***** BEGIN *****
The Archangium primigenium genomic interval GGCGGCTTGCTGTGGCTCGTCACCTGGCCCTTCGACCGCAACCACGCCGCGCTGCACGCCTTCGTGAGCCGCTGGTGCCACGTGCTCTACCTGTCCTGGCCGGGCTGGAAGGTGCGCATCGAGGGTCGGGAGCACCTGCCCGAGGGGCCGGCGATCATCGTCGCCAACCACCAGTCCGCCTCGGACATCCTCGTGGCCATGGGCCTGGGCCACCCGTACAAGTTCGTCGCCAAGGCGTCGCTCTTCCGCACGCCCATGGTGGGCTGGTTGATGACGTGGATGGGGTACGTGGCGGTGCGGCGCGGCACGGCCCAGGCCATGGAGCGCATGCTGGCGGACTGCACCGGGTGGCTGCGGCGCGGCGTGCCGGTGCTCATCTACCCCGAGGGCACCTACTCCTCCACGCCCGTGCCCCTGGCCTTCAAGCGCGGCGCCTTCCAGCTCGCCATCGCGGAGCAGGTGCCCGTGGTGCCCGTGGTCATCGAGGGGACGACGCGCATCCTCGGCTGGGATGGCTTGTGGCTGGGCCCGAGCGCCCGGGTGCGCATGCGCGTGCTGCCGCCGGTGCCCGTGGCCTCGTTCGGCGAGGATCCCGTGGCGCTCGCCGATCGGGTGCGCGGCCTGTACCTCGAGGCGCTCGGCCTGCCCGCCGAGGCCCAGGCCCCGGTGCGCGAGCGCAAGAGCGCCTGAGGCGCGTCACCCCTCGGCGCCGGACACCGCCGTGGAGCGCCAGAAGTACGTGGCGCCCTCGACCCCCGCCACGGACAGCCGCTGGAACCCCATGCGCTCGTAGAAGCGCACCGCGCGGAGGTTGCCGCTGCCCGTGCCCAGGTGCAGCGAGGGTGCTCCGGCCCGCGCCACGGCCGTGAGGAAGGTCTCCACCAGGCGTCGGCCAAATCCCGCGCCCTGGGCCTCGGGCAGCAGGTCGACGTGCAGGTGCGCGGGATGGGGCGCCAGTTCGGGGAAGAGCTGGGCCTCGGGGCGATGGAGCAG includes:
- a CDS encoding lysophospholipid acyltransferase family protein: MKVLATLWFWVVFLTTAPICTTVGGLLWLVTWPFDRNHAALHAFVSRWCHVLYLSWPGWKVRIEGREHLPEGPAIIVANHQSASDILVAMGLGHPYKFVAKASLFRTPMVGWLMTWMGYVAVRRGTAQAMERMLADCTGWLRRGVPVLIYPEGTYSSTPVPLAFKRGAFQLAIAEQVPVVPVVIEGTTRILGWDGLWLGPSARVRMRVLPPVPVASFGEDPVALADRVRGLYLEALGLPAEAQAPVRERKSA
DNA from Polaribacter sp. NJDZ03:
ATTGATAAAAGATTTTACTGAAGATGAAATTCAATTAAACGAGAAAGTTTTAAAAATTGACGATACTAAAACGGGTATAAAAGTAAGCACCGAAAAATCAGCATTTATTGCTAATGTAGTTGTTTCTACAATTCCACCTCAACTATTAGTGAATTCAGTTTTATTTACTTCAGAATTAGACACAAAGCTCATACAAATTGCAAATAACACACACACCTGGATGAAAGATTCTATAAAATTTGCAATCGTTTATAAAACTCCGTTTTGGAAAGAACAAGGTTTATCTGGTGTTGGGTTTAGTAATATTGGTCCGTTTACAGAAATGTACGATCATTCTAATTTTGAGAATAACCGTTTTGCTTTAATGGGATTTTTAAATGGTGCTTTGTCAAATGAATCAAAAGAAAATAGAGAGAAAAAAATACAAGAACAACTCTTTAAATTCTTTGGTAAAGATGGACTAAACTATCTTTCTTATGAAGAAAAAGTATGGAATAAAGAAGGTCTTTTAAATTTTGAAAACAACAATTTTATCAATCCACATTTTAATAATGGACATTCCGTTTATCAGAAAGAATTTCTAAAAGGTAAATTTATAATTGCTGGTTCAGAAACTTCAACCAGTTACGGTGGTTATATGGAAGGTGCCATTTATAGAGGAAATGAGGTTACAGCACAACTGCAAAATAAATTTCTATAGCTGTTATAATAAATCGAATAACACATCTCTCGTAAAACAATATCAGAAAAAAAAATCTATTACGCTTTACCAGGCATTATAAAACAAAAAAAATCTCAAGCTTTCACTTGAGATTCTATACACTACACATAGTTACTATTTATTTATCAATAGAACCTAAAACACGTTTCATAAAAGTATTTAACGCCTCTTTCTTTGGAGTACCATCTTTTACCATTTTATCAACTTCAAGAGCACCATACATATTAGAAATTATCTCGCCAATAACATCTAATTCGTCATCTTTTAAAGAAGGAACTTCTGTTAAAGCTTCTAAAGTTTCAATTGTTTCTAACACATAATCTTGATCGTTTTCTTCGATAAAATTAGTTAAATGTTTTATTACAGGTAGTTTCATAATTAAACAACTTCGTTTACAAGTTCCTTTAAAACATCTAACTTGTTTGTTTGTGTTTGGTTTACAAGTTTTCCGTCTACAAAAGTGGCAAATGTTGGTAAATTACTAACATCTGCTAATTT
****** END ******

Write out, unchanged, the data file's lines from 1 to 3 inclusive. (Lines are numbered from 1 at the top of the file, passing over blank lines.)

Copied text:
The Archangium primigenium genomic interval GGCGGCTTGCTGTGGCTCGTCACCTGGCCCTTCGACCGCAACCACGCCGCGCTGCACGCCTTCGTGAGCCGCTGGTGCCACGTGCTCTACCTGTCCTGGCCGGGCTGGAAGGTGCGCATCGAGGGTCGGGAGCACCTGCCCGAGGGGCCGGCGATCATCGTCGCCAACCACCAGTCCGCCTCGGACATCCTCGTGGCCATGGGCCTGGGCCACCCGTACAAGTTCGTCGCCAAGGCGTCGCTCTTCCGCACGCCCATGGTGGGCTGGTTGATGACGTGGATGGGGTACGTGGCGGTGCGGCGCGGCACGGCCCAGGCCATGGAGCGCATGCTGGCGGACTGCACCGGGTGGCTGCGGCGCGGCGTGCCGGTGCTCATCTACCCCGAGGGCACCTACTCCTCCACGCCCGTGCCCCTGGCCTTCAAGCGCGGCGCCTTCCAGCTCGCCATCGCGGAGCAGGTGCCCGTGGTGCCCGTGGTCATCGAGGGGACGACGCGCATCCTCGGCTGGGATGGCTTGTGGCTGGGCCCGAGCGCCCGGGTGCGCATGCGCGTGCTGCCGCCGGTGCCCGTGGCCTCGTTCGGCGAGGATCCCGTGGCGCTCGCCGATCGGGTGCGCGGCCTGTACCTCGAGGCGCTCGGCCTGCCCGCCGAGGCCCAGGCCCCGGTGCGCGAGCGCAAGAGCGCCTGAGGCGCGTCACCCCTCGGCGCCGGACACCGCCGTGGAGCGCCAGAAGTACGTGGCGCCCTCGACCCCCGCCACGGACAGCCGCTGGAACCCCATGCGCTCGTAGAAGCGCACCGCGCGGAGGTTGCCGCTGCCCGTGCCCAGGTGCAGCGAGGGTGCTCCGGCCCGCGCCACGGCCGTGAGGAAGGTCTCCACCAGGCGTCGGCCAAATCCCGCGCCCTGGGCCTCGGGCAGCAGGTCGACGTGCAGGTGCGCGGGATGGGGCGCCAGTTCGGGGAAGAGCTGGGCCTCGGGGCGATGGAGCAG includes:
- a CDS encoding lysophospholipid acyltransferase family protein: MKVLATLWFWVVFLTTAPICTTVGGLLWLVTWPFDRNHAALHAFVSRWCHVLYLSWPGWKVRIEGREHLPEGPAIIVANHQSASDILVAMGLGHPYKFVAKASLFRTPMVGWLMTWMGYVAVRRGTAQAMERMLADCTGWLRRGVPVLIYPEGTYSSTPVPLAFKRGAFQLAIAEQVPVVPVVIEGTTRILGWDGLWLGPSARVRMRVLPPVPVASFGEDPVALADRVRGLYLEALGLPAEAQAPVRERKSA
DNA from Polaribacter sp. NJDZ03: